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A week in Madeira, February 2015

PatrickLondon

100+ Posts
When a friend was offered the free use of someone else's timeshare in Madeira, and asked me along, it would have been churlish to refuse.

Madeira's an island of mountains, ravines and rocky inlets, out in the Atlantic between the Canaries and the Azores, with narrow coastal strips that don't allow much, if any, space for bucket-and-spade beaches. As a volcanic island, it's very fertile, originally attracting Portugal's interest for its timber, and subsequently a prolific producer of fruit and other agricultural produce. Its tourist market is mainly visitors from cruises, and (by reputation) older and better-heeled retirees.



Funchal, the capital, like many a Mediterranean island town, has its harbour/marina/cruise terminal and its its traditional fishing village core. Along the steep slopes dropping down to the shoreline, modern hotels and apartments with their gardens spread out to either side to maximise the opportunities for sea views and exposure to sunshine. But the solid mass of suburban development is punctuated with occasional gaps: the terraced plots of bananas that cover so many of the steep slopes behind retain a foothold right down to busy boulevards and shopping centres that, otherwise, might be anywhere.

We stayed in a timeshare apartment in one of those modern coastal complexes, some way out from Funchal town centre: pleasant and efficient enough but somewhat characterless. However, there were plenty of places to eat in the streets round about, and one hideaway restaurant at the bottom of the cliffside lift - one of those places which look not much more than a shack, but serve excellent dishes (mainly fish, of course). Moreover, bus services in and around Funchal are excellent, so there was no difficulty getting out and about.

What pulls the tourists to Funchal itself is in and around its centre, with its market, fancy mosaic paving, flamboyant cathedral interior, museums and grand town hall, arty displays and other distractions and entertainments for the visitor:


Up in the hills behind Funchal (so high there's a cable car up to it) is the village of Monte, which hosts not only the last resting-place of the last Habsburg Emperor and the start of Madeira's much-touted street toboggan rides (once a primary means of bringing goods down to the port), but also several gardens.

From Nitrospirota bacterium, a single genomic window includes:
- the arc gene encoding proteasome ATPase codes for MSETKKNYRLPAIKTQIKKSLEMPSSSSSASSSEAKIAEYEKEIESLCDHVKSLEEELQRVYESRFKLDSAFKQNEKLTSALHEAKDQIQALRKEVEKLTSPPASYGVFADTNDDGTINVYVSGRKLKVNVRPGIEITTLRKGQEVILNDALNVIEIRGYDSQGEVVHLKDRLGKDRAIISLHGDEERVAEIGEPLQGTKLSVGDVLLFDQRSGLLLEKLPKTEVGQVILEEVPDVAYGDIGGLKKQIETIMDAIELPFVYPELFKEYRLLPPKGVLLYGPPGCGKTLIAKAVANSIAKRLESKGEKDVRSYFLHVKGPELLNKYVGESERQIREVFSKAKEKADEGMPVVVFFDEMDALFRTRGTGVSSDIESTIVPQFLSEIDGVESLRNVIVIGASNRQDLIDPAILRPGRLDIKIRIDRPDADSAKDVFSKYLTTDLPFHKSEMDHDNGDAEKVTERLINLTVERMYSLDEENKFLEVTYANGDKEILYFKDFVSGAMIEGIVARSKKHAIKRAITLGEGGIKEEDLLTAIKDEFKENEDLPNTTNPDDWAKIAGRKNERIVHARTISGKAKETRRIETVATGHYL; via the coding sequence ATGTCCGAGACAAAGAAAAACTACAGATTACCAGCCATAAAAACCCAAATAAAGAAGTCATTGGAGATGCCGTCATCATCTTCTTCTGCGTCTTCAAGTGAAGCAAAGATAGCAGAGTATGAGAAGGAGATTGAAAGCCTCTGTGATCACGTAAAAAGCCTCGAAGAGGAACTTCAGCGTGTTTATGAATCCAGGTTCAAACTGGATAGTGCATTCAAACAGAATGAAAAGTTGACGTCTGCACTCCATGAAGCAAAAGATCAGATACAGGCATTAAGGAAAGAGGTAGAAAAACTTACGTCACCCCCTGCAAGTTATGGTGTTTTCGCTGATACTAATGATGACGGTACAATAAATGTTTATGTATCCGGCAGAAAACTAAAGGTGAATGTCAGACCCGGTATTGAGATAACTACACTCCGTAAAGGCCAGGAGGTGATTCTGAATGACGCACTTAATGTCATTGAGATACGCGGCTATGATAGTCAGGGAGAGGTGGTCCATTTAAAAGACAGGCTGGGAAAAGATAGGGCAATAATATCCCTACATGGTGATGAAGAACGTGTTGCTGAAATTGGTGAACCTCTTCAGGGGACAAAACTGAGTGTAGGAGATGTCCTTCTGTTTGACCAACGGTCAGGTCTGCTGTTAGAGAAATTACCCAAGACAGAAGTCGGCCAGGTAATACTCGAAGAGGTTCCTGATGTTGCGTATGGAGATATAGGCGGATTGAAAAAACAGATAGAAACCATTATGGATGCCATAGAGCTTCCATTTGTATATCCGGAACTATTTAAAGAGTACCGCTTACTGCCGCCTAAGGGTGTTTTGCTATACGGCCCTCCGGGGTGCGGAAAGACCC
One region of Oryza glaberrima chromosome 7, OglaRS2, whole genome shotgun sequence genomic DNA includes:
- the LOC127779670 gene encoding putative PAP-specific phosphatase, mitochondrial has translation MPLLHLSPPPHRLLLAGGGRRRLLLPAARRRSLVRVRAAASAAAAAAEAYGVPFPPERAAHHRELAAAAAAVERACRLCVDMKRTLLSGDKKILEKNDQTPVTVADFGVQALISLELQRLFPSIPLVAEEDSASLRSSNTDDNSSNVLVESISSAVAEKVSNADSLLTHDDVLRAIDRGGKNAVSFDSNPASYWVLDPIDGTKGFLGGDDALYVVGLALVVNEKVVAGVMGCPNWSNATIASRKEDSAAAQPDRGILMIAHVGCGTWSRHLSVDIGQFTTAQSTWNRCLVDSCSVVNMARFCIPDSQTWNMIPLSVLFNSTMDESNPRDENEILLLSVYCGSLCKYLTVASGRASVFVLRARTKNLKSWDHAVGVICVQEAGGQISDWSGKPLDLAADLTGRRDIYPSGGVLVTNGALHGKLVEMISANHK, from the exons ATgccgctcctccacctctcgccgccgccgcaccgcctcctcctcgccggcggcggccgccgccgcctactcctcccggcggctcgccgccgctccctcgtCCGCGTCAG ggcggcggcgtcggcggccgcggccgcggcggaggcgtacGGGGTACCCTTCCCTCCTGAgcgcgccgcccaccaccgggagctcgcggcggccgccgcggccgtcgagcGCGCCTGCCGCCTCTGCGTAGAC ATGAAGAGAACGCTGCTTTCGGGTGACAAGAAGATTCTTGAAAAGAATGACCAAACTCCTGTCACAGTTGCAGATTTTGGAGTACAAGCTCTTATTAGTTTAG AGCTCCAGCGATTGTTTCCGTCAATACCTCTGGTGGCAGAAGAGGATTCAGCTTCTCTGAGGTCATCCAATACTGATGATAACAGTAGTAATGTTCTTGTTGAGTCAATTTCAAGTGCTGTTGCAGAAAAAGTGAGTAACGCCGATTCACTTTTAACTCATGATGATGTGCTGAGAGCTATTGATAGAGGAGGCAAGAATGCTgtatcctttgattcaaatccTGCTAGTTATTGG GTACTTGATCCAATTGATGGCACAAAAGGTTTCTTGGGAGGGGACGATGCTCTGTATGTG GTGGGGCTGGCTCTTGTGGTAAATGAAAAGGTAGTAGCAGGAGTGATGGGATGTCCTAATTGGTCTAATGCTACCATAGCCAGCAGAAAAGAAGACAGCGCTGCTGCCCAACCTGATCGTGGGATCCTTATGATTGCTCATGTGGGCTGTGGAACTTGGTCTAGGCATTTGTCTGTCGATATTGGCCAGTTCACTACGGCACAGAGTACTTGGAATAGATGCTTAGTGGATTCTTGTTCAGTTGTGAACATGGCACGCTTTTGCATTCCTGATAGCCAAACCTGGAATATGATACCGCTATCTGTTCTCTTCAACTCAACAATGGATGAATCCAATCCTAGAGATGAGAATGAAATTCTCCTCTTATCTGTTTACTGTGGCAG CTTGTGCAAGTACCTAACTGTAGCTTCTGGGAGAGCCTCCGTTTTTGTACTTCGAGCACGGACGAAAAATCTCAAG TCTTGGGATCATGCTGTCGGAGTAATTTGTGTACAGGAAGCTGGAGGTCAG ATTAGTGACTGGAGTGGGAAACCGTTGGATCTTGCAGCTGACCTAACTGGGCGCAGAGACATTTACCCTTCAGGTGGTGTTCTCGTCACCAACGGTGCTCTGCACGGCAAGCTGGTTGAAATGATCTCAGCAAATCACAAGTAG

One of them is the Palace Tropical Garden, which sets into a deep ravine a largely Oriental-style garden with a large collection of other tropical plants and traditional ornamental tiling with a focus on Portugese links to Asia.


But the ordinary domestic gardens can show some interesting displays, not to mention the wild plants, which can verge on the weird and wonderful:


Madeira's striking landscape offers plenty of opportunities for walking, particularly those, unique to the island, offered by its levadas - the irrigation channels built to take mountain springs and streams down into the supply system for Madeira's farms and people. As such, they provide a network of routes in and around the moutain slopes to various scenic viewpoints.

Not all of them have a handy beaten path running alongside, so group walks with a guide are a useful way for the visitor to find their way safely. To get to and from the roads, there may be steps up and own, of varying heights and surfaces (sometimes sharp-edged cobbles, sometimes flat stone that gets slippy in the mists). The path may be wide and well-gravelled, or require you to inch your way along the narrow stone sill beside the channel, with nothing but a wire fence to protect you from the drop, or to hop or clamber over curiously shaped roots across the path. In a dripping mist, the atmosphere can be almost other-worldly, which is only increased when you're told those arching branches and huge roots are actually a variety of heather.

Everywhere lichens coat the trees and bushes, and occasionally a view of distant ravines and mountains will open out. But it's wiser to keep a close eye on the next piece of tricky ground to cover, until at last you reach the destination, in this case a particular set of cascades.